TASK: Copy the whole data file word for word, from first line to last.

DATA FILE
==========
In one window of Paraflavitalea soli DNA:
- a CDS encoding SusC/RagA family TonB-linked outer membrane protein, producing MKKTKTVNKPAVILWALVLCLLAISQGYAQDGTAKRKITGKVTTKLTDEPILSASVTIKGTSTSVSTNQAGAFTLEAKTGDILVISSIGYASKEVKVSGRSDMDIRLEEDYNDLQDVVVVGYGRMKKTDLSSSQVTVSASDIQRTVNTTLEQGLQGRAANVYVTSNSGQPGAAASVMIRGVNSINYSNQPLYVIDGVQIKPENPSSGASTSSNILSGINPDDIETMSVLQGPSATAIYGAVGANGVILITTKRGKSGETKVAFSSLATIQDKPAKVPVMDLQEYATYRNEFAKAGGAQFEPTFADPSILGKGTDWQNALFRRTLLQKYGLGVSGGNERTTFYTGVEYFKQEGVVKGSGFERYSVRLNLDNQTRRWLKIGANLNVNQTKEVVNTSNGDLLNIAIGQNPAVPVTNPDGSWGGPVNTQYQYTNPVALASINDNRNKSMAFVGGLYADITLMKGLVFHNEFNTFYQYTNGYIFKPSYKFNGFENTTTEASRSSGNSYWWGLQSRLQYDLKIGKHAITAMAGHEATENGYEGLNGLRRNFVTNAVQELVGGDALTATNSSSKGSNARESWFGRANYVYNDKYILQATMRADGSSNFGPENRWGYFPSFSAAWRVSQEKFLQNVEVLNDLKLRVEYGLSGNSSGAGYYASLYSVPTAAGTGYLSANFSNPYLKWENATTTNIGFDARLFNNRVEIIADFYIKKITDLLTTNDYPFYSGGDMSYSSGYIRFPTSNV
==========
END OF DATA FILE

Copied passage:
In one window of Paraflavitalea soli DNA:
- a CDS encoding SusC/RagA family TonB-linked outer membrane protein, producing MKKTKTVNKPAVILWALVLCLLAISQGYAQDGTAKRKITGKVTTKLTDEPILSASVTIKGTSTSVSTNQAGAFTLEAKTGDILVISSIGYASKEVKVSGRSDMDIRLEEDYNDLQDVVVVGYGRMKKTDLSSSQVTVSASDIQRTVNTTLEQGLQGRAANVYVTSNSGQPGAAASVMIRGVNSINYSNQPLYVIDGVQIKPENPSSGASTSSNILSGINPDDIETMSVLQGPSATAIYGAVGANGVILITTKRGKSGETKVAFSSLATIQDKPAKVPVMDLQEYATYRNEFAKAGGAQFEPTFADPSILGKGTDWQNALFRRTLLQKYGLGVSGGNERTTFYTGVEYFKQEGVVKGSGFERYSVRLNLDNQTRRWLKIGANLNVNQTKEVVNTSNGDLLNIAIGQNPAVPVTNPDGSWGGPVNTQYQYTNPVALASINDNRNKSMAFVGGLYADITLMKGLVFHNEFNTFYQYTNGYIFKPSYKFNGFENTTTEASRSSGNSYWWGLQSRLQYDLKIGKHAITAMAGHEATENGYEGLNGLRRNFVTNAVQELVGGDALTATNSSSKGSNARESWFGRANYVYNDKYILQATMRADGSSNFGPENRWGYFPSFSAAWRVSQEKFLQNVEVLNDLKLRVEYGLSGNSSGAGYYASLYSVPTAAGTGYLSANFSNPYLKWENATTTNIGFDARLFNNRVEIIADFYIKKITDLLTTNDYPFYSGGDMSYSSGYIRFPTSNV